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Talking Agronomy with Sarah Symes: Spring is in the air

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TOs in general are more robust this year after the mild winters we’ve just experienced
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Spring is well and truly in the air and the long-awaited sunshine and growing day length has been welcomed by growers and agronomists alike. Most of the crops have returned to a more normal green colour than the more familiar yellow colour we have been experiencing.

 

Early drilled cereal crops are receiving T0s and in most instances growth regulation as well on the forward crops. T0s in general are more robust this year after the mild winter we’ve just experienced due to the higher rust presence which we saw in the winter. November and onwards sown crops have not needed a T0, despite being susceptible to mildew as the disease has not threatened them yet.

 

Septoria has been around for a number of weeks in more forward crops, but we have been holding off applying a fungicide until leaf 4 had fully emerged. Trying to eradicate septoria on older leaves would not be a cost effective operation. T1s are being planned for the coming weeks based around an SDHI and triazole with chlorothalanil added for essential septoria protection, and also an added mildewicide if mildew threatens or is present in high risk situations. Chlorothalonil cannot be mixed with Atlantis (iodosulfuron+mesosulfuron) so recommendations for grass-weeds were made earlier so there would be no clash now.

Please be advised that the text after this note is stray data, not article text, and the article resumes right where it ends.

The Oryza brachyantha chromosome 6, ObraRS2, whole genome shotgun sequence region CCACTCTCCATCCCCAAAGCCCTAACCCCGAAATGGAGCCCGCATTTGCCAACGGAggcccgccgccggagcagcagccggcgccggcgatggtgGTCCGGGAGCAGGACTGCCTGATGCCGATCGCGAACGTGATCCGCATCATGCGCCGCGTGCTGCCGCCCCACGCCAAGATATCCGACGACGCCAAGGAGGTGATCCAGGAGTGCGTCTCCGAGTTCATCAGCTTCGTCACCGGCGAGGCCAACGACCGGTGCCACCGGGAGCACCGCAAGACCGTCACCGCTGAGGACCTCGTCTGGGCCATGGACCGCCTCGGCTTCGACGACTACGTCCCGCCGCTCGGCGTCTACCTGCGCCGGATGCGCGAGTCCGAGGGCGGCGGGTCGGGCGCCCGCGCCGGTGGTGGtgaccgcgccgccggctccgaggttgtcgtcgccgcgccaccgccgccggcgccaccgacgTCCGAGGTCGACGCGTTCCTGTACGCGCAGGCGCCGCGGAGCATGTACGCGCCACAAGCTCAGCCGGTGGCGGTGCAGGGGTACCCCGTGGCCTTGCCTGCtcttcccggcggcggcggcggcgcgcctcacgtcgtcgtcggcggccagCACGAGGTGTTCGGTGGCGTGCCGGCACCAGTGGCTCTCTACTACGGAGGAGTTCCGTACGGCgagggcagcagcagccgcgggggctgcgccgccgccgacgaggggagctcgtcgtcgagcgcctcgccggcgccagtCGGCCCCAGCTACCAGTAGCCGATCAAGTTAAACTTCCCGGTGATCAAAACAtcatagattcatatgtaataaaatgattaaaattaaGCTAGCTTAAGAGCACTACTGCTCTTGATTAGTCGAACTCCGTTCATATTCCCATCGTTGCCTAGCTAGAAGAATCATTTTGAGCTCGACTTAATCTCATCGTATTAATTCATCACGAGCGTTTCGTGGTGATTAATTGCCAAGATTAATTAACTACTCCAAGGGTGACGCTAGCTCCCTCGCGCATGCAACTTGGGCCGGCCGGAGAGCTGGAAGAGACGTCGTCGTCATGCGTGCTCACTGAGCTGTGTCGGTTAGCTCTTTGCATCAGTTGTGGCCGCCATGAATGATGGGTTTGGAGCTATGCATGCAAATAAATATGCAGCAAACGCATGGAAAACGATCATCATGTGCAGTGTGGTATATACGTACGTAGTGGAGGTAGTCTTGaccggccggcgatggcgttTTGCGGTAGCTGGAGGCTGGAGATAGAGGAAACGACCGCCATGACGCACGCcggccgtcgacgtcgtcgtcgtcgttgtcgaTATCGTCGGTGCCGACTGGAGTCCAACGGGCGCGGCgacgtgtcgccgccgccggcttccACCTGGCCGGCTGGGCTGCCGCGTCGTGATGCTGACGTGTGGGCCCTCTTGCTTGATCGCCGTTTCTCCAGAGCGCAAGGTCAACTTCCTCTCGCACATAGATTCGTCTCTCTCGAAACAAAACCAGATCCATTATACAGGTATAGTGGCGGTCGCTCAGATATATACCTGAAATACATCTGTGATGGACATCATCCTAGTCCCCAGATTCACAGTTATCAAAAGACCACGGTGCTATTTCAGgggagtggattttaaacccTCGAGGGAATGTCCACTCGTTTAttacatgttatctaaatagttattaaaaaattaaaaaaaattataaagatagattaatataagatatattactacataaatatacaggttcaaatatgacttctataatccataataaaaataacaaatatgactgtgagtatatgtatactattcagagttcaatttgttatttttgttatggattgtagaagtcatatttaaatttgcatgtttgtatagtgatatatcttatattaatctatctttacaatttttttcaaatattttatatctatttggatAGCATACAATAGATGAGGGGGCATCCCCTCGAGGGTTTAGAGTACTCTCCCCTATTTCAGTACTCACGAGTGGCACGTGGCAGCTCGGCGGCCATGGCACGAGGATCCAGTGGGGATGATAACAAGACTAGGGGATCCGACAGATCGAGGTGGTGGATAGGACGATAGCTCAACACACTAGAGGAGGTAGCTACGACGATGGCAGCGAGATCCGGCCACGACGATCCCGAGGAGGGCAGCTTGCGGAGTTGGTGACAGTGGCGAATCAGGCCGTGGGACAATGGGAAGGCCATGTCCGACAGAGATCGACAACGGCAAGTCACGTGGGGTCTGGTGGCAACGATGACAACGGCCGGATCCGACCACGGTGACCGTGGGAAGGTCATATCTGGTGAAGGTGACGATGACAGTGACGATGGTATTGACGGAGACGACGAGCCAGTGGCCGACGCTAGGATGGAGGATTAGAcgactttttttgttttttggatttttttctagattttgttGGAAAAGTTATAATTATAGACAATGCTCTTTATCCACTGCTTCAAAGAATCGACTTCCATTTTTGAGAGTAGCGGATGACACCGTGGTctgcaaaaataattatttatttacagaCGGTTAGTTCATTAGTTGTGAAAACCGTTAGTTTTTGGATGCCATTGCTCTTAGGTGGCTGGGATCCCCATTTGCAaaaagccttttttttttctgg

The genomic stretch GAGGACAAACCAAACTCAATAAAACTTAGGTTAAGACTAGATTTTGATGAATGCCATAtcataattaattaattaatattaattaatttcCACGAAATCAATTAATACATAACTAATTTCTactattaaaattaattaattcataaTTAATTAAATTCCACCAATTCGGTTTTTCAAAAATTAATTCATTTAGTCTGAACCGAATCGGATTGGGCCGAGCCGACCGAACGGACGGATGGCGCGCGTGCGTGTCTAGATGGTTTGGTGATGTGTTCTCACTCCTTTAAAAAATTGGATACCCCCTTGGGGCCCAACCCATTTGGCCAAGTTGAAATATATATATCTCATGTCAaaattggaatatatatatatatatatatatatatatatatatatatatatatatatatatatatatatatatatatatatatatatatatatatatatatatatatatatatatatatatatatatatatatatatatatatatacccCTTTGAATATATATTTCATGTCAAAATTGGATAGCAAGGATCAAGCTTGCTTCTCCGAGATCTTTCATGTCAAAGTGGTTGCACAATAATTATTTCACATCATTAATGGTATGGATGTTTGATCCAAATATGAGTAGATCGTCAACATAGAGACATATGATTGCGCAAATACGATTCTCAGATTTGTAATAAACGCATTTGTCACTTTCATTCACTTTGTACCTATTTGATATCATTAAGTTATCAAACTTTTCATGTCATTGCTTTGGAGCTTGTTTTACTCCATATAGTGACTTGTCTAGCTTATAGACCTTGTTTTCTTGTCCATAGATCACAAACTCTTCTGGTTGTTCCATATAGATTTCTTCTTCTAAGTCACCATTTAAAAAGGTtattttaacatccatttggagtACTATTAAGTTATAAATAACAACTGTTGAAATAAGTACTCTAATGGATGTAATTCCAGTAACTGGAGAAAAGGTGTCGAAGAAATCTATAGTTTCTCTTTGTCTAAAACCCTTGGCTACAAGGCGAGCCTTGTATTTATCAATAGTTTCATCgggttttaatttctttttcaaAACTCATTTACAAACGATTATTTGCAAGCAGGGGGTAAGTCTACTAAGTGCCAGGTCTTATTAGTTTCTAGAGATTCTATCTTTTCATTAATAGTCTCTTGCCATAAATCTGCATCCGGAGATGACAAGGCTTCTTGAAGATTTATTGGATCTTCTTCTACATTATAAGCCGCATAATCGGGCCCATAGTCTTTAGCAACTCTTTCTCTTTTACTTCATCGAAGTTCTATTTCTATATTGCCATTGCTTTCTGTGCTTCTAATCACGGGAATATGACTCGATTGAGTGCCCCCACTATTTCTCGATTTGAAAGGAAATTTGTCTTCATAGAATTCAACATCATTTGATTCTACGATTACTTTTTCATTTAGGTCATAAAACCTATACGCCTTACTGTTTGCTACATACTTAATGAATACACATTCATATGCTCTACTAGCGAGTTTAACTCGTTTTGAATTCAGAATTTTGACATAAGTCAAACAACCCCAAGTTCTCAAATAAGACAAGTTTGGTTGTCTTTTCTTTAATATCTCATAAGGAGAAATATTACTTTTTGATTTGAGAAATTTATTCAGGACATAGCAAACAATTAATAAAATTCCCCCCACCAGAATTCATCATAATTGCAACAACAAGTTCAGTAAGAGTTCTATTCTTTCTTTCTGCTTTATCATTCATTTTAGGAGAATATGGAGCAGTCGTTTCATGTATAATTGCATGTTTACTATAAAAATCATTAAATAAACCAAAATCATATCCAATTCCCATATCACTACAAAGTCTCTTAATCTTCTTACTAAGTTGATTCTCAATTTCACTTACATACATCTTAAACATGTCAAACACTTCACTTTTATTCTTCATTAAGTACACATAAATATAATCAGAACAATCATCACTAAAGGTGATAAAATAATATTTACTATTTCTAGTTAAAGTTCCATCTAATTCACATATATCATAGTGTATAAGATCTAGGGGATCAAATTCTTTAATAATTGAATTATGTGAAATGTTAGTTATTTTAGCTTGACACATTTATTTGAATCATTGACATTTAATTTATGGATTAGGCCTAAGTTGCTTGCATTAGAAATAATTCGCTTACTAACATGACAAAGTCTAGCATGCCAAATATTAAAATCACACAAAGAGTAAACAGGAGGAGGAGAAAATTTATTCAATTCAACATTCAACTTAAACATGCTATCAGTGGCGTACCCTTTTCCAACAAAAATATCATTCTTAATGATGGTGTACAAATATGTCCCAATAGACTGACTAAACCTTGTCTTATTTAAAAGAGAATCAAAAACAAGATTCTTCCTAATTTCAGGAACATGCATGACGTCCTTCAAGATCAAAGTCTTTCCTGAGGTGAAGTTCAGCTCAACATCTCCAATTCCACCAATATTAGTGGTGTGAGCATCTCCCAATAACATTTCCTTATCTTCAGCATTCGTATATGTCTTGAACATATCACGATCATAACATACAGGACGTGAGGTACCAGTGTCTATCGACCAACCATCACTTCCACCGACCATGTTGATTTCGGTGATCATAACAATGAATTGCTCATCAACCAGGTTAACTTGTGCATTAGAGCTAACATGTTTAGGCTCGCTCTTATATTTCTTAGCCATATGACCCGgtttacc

Growth regulation choices are being made, namely Terpal (ethephon) based for the barley crops (from GS32) for the prevention of lodging and brackling. Moddus (trinexapac) + CCC (chlormequat) mixes for wheat crops are being or have been applied; the Moddus is added to give a more long lasting growth regulation effect and to strengthen the stem walls.

 

Pre-T0 applications were discussed a couple of months ago but due to a lack of active yellow or brown rust here in the South, these were never followed though. Most of the barley will not be receiving a T0, as disease to date has not been seen out in the field, but now I’ve written this no doubt it will appear!

 

Oilseed rape crops are moving towards yellow bud stage, taller varieties such as Fashion and early sown crops which had avoided any slug or pigeon damage have had metconazole-based growth regulation at the start of March for lodging prevention and to improve canopy structure.

Pollen beetles

We are now looking out for pollen beetles on the buds and monitoring damage and threshold numbers. A green to yellow bud fungicide has been applied to many crops for protection against alternaria and sclerotina; this has been largely MBC and tebuconazole-based as it is a cost effective and has good curative and protectant activity. For late or stressed crops it is best to hold off until it has recovered as applying a triazole may damage the crop.

 

Spring drilling is continuing well and some of the submerged winter crops have been re-drilled. In particularly black-grassy areas some pre-emergence sprays based on a half rate of flufenacet (Crystal or Liberator) have also been applied under EAMU approvals.

 

Ground is being sprayed off for maize drilling. Some growers on the south coast will start drilling if conditions allow as soil temperatures are above 8degC. Crops must be drilled into a warm seed bed in order for the crop to get a good start and we want to be sure that frost risk after emergence has passed.

 

Spring oilseed rape crops have gone in, mainly replacing areas that have had winter crop failure. Spring rape performed well last year and growers are looking for a repeat performance. We will need to be vigilant with flea beetle as these crops have had no protectant seed dressings.

 

  • Sarah Symes is an independent agronomist working with the Hampshire Arable Systems partnership. Based in Hampshire, she advises clients growing cereals, oilseed rape and pulses
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